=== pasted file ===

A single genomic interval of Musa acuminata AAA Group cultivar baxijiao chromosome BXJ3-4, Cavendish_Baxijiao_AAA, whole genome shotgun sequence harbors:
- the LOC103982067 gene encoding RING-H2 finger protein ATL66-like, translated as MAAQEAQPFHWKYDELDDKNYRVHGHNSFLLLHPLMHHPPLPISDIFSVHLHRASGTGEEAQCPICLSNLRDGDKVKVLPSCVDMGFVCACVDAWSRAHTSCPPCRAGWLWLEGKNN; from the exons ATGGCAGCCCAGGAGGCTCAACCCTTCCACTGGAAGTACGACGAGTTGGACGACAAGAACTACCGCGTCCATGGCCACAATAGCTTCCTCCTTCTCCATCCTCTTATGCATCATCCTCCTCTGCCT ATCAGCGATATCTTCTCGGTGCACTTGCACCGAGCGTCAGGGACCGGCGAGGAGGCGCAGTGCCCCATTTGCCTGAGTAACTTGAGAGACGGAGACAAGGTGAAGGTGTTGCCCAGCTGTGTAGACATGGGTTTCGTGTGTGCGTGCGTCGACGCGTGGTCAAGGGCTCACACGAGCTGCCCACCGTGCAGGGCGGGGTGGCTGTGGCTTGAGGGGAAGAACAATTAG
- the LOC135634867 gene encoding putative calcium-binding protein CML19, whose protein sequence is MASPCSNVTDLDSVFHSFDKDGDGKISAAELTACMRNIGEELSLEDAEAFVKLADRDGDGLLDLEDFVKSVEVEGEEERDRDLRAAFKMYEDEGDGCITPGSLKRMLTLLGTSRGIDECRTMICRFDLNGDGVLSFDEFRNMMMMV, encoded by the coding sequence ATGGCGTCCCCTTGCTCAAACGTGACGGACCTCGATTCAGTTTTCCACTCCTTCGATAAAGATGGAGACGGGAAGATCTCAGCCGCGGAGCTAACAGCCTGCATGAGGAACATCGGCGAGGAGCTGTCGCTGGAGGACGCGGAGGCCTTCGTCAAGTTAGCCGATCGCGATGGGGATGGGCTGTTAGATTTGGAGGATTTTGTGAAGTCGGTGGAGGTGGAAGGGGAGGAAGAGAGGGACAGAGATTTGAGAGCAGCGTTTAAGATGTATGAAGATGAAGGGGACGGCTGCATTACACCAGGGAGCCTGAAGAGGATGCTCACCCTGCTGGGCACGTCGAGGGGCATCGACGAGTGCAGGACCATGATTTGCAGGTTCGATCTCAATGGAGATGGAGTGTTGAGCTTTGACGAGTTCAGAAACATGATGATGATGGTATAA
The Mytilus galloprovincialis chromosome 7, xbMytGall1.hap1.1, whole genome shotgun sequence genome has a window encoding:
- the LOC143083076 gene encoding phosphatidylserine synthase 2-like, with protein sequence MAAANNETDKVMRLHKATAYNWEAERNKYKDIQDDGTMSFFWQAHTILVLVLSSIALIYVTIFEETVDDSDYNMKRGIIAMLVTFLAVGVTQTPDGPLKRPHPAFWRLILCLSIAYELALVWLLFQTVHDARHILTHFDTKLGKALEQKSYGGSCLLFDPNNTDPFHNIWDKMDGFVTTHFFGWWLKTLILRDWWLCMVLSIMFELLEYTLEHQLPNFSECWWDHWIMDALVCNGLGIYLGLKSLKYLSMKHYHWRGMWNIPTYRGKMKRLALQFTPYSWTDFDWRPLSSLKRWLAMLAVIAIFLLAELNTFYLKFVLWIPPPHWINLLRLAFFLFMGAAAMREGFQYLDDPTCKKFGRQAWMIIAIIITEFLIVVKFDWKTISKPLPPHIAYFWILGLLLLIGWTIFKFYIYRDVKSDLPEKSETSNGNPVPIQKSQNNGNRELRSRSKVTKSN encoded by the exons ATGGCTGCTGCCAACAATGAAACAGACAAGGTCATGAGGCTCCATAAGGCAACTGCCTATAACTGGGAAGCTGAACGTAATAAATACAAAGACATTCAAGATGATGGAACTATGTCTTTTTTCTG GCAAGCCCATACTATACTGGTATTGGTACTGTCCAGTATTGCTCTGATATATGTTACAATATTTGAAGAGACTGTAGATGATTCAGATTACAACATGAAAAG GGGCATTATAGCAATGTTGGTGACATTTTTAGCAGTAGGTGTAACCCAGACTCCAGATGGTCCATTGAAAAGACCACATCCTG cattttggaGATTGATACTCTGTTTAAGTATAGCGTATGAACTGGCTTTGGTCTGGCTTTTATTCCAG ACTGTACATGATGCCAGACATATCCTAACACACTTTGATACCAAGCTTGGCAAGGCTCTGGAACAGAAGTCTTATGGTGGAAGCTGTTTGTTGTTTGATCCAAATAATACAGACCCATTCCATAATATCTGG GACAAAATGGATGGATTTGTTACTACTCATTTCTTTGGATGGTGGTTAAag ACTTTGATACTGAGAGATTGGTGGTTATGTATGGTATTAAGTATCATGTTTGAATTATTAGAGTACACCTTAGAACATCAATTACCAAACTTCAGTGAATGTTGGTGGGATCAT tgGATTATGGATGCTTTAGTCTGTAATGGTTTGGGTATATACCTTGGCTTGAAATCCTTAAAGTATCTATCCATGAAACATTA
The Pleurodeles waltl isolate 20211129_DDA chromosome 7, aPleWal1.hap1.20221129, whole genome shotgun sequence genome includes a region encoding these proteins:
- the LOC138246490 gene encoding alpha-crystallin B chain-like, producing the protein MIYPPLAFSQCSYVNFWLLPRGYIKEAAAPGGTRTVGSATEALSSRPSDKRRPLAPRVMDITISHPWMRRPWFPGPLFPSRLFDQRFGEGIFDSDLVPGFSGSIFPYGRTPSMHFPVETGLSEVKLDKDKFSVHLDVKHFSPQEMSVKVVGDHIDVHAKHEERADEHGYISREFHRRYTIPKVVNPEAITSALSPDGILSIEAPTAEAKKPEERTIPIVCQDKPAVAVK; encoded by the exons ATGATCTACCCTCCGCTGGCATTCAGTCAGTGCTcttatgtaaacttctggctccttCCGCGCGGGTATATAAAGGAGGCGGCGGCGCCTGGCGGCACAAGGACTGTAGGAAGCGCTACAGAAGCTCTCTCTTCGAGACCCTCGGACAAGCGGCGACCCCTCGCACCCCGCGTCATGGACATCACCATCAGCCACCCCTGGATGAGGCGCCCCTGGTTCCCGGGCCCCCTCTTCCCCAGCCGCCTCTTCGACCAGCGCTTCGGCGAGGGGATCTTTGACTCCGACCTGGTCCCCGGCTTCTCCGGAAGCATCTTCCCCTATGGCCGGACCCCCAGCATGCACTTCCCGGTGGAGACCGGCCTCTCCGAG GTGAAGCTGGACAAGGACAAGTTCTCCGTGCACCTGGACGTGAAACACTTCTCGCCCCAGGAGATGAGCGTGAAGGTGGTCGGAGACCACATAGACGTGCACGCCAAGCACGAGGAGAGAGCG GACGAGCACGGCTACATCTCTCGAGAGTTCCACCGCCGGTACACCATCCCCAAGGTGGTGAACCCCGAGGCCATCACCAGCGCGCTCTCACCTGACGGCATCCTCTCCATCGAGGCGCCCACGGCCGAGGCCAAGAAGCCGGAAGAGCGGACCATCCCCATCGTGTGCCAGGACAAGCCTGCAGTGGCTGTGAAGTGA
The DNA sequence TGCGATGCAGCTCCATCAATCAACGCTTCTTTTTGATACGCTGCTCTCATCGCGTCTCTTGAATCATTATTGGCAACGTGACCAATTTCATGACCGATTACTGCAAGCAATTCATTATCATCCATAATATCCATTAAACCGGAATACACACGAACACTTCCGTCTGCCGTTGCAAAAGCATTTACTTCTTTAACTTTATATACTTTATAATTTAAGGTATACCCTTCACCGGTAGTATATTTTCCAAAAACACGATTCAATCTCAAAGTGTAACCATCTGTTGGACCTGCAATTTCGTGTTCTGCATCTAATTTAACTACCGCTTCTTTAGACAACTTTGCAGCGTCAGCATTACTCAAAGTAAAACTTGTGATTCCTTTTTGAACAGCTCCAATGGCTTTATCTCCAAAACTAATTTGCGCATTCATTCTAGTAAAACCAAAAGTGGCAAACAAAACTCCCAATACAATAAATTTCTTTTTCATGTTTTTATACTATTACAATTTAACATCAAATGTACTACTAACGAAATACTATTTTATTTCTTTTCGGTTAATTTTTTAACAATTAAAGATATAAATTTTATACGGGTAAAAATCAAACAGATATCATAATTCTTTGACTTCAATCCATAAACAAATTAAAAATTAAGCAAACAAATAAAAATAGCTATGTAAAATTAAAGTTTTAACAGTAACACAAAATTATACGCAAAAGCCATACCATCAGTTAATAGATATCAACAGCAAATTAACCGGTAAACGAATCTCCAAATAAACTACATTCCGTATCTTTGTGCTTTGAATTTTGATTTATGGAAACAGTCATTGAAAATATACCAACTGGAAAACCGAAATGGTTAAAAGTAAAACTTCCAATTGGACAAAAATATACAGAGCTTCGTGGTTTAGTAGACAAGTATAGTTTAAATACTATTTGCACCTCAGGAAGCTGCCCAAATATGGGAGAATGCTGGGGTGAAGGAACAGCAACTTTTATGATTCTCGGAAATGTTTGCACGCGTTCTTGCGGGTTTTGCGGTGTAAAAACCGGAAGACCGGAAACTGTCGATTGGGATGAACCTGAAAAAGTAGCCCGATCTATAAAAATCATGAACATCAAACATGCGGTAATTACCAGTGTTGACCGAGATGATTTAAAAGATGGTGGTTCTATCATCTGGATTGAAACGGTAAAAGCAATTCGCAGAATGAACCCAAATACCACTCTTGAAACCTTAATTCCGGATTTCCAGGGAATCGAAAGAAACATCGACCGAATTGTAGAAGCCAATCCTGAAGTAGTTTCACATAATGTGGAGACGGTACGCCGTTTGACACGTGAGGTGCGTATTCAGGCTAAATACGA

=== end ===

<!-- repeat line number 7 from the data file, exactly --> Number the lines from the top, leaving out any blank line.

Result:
- the LOC138246490 gene encoding alpha-crystallin B chain-like, producing the protein MIYPPLAFSQCSYVNFWLLPRGYIKEAAAPGGTRTVGSATEALSSRPSDKRRPLAPRVMDITISHPWMRRPWFPGPLFPSRLFDQRFGEGIFDSDLVPGFSGSIFPYGRTPSMHFPVETGLSEVKLDKDKFSVHLDVKHFSPQEMSVKVVGDHIDVHAKHEERADEHGYISREFHRRYTIPKVVNPEAITSALSPDGILSIEAPTAEAKKPEERTIPIVCQDKPAVAVK; encoded by the exons ATGATCTACCCTCCGCTGGCATTCAGTCAGTGCTcttatgtaaacttctggctccttCCGCGCGGGTATATAAAGGAGGCGGCGGCGCCTGGCGGCACAAGGACTGTAGGAAGCGCTACAGAAGCTCTCTCTTCGAGACCCTCGGACAAGCGGCGACCCCTCGCACCCCGCGTCATGGACATCACCATCAGCCACCCCTGGATGAGGCGCCCCTGGTTCCCGGGCCCCCTCTTCCCCAGCCGCCTCTTCGACCAGCGCTTCGGCGAGGGGATCTTTGACTCCGACCTGGTCCCCGGCTTCTCCGGAAGCATCTTCCCCTATGGCCGGACCCCCAGCATGCACTTCCCGGTGGAGACCGGCCTCTCCGAG GTGAAGCTGGACAAGGACAAGTTCTCCGTGCACCTGGACGTGAAACACTTCTCGCCCCAGGAGATGAGCGTGAAGGTGGTCGGAGACCACATAGACGTGCACGCCAAGCACGAGGAGAGAGCG GACGAGCACGGCTACATCTCTCGAGAGTTCCACCGCCGGTACACCATCCCCAAGGTGGTGAACCCCGAGGCCATCACCAGCGCGCTCTCACCTGACGGCATCCTCTCCATCGAGGCGCCCACGGCCGAGGCCAAGAAGCCGGAAGAGCGGACCATCCCCATCGTGTGCCAGGACAAGCCTGCAGTGGCTGTGAAGTGA